Negotiating the discourse of race within the United States welfare system

Lens, Vicki A.; Cary, Colleen

The incendiary dynamic between race and welfare in the United States is well-known. An under explored aspect of this dynamic is how recipients of colour navigate the racial undercurrents that permeate welfare and which may result in differential treatment. Drawing from qualitative interviews with twenty-four recipients of colour, this study seeks to understand the ways in which they negotiate their relationships with workers. The study finds that to deflect racial stereotypes, participants monitor their behaviour for traces of anger that could be construed as ‘street’ rather than ‘decent’, and divorce themselves from those that don’t. Participants also rejected the discourse of citizenship, seeking to sooth and placate workers rather than asserting a right to benefits. This discourse replicates historical patterns of powerlessness in the United States, where the need to beseech rather than insist and avoid appearing too angry resonates loudly for people of colour. This serves to reinforce the dominant discourse of undeservingness and racial stereotyping within the welfare system.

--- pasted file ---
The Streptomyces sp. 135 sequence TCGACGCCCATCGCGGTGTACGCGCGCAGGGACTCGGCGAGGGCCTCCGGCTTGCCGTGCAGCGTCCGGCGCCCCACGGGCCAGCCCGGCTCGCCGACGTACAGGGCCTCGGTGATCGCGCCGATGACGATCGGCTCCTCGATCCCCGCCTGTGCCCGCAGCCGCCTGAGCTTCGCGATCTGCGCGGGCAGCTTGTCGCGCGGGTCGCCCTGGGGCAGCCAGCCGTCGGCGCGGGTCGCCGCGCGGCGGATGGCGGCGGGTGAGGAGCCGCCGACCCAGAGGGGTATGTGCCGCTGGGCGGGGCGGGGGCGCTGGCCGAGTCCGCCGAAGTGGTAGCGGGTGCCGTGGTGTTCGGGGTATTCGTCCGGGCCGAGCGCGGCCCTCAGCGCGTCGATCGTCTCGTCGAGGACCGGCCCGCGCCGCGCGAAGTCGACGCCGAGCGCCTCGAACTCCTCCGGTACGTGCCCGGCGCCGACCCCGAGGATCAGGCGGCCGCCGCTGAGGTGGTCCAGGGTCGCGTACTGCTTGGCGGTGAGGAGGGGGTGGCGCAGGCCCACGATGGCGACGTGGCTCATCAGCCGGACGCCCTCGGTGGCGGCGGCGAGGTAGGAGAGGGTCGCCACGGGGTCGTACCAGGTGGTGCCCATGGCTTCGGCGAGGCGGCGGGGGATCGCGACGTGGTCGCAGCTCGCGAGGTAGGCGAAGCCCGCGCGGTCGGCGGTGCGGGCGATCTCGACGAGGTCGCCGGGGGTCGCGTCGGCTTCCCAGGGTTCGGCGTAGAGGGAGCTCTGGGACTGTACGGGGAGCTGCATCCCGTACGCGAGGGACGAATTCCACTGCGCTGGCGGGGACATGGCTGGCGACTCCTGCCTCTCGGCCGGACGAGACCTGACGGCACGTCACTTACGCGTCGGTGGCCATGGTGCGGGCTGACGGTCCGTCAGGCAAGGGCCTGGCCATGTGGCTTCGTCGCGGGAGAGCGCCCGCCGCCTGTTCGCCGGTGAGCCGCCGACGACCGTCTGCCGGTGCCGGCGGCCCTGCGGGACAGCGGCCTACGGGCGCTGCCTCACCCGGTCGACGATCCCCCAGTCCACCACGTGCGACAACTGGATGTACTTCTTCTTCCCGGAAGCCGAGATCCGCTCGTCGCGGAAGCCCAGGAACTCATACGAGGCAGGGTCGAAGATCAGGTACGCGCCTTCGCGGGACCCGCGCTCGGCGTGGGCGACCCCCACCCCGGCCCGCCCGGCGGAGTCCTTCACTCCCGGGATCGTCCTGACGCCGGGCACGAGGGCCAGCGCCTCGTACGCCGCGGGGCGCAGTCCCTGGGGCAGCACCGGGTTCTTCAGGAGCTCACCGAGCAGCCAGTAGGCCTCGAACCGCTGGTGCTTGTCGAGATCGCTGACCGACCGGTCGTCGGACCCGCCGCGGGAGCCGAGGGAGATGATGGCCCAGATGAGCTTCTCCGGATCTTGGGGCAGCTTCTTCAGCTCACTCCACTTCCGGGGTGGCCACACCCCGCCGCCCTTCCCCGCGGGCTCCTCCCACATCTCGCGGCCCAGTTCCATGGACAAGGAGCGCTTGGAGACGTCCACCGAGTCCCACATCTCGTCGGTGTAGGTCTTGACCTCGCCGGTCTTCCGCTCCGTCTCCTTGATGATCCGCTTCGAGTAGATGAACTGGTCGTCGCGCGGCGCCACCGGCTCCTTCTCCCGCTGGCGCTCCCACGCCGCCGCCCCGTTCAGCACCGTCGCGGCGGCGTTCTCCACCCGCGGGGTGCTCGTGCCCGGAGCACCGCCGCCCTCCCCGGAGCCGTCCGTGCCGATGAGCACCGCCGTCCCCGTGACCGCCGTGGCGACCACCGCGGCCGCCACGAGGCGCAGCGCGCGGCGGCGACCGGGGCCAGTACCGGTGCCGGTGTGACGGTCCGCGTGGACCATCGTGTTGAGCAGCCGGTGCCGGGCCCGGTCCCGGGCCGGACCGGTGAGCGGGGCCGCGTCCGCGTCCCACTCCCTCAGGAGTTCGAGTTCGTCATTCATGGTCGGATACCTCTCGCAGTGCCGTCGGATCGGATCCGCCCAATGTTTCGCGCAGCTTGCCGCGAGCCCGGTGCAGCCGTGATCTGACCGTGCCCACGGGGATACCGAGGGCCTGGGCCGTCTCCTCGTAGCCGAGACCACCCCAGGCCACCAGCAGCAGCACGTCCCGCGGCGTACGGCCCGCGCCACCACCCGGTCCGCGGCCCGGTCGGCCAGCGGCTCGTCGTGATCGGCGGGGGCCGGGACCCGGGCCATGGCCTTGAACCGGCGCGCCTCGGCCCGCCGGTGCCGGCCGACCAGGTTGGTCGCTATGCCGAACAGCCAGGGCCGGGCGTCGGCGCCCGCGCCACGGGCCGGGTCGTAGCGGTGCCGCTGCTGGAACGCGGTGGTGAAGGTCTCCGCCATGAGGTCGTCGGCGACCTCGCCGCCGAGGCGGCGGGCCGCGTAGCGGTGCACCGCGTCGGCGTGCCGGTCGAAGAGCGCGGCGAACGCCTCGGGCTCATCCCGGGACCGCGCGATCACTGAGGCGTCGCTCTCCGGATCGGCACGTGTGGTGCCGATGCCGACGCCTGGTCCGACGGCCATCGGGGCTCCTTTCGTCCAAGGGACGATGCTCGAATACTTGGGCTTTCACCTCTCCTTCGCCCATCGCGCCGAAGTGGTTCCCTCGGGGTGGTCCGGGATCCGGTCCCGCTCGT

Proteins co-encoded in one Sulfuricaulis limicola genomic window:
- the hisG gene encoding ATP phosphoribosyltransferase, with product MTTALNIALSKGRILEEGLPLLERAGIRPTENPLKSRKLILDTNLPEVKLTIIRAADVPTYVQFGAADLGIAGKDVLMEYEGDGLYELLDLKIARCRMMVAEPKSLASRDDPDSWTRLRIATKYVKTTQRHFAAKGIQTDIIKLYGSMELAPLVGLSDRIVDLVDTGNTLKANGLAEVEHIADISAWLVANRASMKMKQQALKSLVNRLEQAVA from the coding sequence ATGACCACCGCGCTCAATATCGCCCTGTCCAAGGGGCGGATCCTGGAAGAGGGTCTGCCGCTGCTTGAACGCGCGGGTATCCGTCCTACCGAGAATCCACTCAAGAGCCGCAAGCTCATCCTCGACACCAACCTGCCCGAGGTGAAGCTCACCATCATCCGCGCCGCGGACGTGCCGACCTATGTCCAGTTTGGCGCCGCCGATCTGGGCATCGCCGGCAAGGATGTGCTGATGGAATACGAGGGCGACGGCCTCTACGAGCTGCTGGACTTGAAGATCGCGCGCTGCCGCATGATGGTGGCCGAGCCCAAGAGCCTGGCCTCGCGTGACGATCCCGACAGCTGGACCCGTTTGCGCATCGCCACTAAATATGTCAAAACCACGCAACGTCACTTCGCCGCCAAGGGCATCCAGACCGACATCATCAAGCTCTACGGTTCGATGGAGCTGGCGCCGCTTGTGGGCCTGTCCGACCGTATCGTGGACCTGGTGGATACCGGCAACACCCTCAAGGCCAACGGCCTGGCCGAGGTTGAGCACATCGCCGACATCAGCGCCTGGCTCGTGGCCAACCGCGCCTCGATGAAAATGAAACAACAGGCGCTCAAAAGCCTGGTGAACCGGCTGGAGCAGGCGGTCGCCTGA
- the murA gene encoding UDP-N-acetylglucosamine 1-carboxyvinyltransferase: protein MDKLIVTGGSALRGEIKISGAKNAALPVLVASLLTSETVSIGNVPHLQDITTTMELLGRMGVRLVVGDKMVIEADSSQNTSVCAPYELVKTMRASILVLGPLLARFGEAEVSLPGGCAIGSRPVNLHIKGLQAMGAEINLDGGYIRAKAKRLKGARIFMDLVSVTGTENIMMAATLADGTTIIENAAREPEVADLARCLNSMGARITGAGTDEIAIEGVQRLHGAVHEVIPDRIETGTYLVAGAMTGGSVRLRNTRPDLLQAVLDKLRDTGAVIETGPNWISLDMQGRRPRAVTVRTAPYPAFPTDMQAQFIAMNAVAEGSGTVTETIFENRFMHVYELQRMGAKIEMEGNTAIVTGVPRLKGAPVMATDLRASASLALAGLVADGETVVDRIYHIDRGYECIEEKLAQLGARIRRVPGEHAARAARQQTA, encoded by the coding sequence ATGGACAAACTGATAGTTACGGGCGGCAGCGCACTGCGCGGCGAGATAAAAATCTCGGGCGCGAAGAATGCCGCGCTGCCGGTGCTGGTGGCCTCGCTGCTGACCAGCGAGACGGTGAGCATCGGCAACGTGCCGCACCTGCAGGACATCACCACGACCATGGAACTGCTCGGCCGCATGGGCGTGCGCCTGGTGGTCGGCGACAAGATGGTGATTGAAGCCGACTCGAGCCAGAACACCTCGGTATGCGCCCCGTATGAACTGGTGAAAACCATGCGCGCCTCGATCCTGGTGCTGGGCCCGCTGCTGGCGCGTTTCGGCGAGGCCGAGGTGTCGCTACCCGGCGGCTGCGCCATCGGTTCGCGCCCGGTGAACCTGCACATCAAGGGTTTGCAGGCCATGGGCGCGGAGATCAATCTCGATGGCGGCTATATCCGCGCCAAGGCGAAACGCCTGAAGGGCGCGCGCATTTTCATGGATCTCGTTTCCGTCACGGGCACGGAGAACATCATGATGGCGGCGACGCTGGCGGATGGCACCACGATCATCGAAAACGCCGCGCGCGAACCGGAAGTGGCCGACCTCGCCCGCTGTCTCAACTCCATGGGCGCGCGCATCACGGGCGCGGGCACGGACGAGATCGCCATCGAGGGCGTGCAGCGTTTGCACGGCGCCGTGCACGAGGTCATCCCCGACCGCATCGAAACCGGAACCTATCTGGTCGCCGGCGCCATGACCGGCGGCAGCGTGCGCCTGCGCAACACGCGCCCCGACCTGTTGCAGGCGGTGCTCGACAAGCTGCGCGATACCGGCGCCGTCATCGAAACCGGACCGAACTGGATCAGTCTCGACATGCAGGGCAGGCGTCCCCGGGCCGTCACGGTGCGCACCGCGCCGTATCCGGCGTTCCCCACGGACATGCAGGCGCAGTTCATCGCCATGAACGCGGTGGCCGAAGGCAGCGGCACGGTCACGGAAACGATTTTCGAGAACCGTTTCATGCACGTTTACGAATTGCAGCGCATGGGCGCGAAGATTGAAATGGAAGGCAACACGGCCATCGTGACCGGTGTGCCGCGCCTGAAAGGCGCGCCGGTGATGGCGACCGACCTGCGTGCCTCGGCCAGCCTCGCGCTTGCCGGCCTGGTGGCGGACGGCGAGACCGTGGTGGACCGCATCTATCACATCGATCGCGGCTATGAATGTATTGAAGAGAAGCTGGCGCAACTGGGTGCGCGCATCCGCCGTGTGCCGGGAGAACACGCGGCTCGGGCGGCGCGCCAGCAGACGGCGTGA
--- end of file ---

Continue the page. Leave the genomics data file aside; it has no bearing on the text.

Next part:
Also Published In

Ethnic and Racial Studies

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Academic Units
Social Work
Published Here
December 18, 2012